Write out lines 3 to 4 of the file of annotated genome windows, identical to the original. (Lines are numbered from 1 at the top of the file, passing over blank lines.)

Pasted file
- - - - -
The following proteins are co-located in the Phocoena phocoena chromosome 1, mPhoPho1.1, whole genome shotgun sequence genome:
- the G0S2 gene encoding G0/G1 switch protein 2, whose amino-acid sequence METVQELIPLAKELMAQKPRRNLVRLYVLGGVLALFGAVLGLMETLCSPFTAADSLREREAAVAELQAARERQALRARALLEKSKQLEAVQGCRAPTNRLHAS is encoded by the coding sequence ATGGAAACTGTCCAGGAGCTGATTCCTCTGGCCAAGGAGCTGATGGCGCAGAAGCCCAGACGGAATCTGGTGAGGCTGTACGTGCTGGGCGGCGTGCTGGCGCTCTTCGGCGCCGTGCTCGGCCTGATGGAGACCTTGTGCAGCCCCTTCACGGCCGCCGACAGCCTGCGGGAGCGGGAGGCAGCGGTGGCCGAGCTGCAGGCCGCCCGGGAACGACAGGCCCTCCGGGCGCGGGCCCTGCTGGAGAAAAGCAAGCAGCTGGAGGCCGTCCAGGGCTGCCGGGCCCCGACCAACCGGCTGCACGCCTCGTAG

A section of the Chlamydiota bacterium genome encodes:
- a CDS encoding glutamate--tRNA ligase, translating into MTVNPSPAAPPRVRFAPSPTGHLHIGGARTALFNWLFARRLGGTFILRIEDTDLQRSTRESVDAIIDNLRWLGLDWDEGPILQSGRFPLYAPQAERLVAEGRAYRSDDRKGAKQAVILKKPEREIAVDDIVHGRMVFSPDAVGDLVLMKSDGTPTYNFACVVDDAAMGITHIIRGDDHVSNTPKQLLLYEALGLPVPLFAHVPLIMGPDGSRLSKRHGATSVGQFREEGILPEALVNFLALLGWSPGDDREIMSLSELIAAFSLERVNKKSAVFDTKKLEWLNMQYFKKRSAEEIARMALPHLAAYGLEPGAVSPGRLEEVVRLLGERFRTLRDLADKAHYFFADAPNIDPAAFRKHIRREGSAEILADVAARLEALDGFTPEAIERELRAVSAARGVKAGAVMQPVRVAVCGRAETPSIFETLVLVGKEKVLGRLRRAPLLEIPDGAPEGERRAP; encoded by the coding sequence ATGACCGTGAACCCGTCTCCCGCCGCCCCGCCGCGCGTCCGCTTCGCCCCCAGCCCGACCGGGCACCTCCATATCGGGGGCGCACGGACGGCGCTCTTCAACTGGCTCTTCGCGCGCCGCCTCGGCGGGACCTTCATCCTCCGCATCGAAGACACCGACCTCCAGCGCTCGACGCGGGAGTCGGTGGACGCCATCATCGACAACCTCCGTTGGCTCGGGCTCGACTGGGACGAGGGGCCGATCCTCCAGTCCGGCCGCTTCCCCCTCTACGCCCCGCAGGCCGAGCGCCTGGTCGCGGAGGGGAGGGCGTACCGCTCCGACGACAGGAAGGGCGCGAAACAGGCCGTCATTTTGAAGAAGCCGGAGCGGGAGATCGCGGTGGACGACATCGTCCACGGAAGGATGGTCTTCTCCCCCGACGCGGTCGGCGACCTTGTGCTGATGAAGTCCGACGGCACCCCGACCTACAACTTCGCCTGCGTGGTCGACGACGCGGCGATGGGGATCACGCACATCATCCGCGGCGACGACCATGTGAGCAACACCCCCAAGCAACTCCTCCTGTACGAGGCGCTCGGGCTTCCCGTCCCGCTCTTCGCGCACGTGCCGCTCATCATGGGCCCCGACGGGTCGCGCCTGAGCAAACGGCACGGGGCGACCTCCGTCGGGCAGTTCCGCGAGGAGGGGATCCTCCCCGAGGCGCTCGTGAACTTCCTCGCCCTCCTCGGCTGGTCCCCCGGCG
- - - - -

A section of the Chlamydiota bacterium genome encodes:
- a CDS encoding glutamate--tRNA ligase, translating into MTVNPSPAAPPRVRFAPSPTGHLHIGGARTALFNWLFARRLGGTFILRIEDTDLQRSTRESVDAIIDNLRWLGLDWDEGPILQSGRFPLYAPQAERLVAEGRAYRSDDRKGAKQAVILKKPEREIAVDDIVHGRMVFSPDAVGDLVLMKSDGTPTYNFACVVDDAAMGITHIIRGDDHVSNTPKQLLLYEALGLPVPLFAHVPLIMGPDGSRLSKRHGATSVGQFREEGILPEALVNFLALLGWSPGDDREIMSLSELIAAFSLERVNKKSAVFDTKKLEWLNMQYFKKRSAEEIARMALPHLAAYGLEPGAVSPGRLEEVVRLLGERFRTLRDLADKAHYFFADAPNIDPAAFRKHIRREGSAEILADVAARLEALDGFTPEAIERELRAVSAARGVKAGAVMQPVRVAVCGRAETPSIFETLVLVGKEKVLGRLRRAPLLEIPDGAPEGERRAP; encoded by the coding sequence ATGACCGTGAACCCGTCTCCCGCCGCCCCGCCGCGCGTCCGCTTCGCCCCCAGCCCGACCGGGCACCTCCATATCGGGGGCGCACGGACGGCGCTCTTCAACTGGCTCTTCGCGCGCCGCCTCGGCGGGACCTTCATCCTCCGCATCGAAGACACCGACCTCCAGCGCTCGACGCGGGAGTCGGTGGACGCCATCATCGACAACCTCCGTTGGCTCGGGCTCGACTGGGACGAGGGGCCGATCCTCCAGTCCGGCCGCTTCCCCCTCTACGCCCCGCAGGCCGAGCGCCTGGTCGCGGAGGGGAGGGCGTACCGCTCCGACGACAGGAAGGGCGCGAAACAGGCCGTCATTTTGAAGAAGCCGGAGCGGGAGATCGCGGTGGACGACATCGTCCACGGAAGGATGGTCTTCTCCCCCGACGCGGTCGGCGACCTTGTGCTGATGAAGTCCGACGGCACCCCGACCTACAACTTCGCCTGCGTGGTCGACGACGCGGCGATGGGGATCACGCACATCATCCGCGGCGACGACCATGTGAGCAACACCCCCAAGCAACTCCTCCTGTACGAGGCGCTCGGGCTTCCCGTCCCGCTCTTCGCGCACGTGCCGCTCATCATGGGCCCCGACGGGTCGCGCCTGAGCAAACGGCACGGGGCGACCTCCGTCGGGCAGTTCCGCGAGGAGGGGATCCTCCCCGAGGCGCTCGTGAACTTCCTCGCCCTCCTCGGCTGGTCCCCCGGCG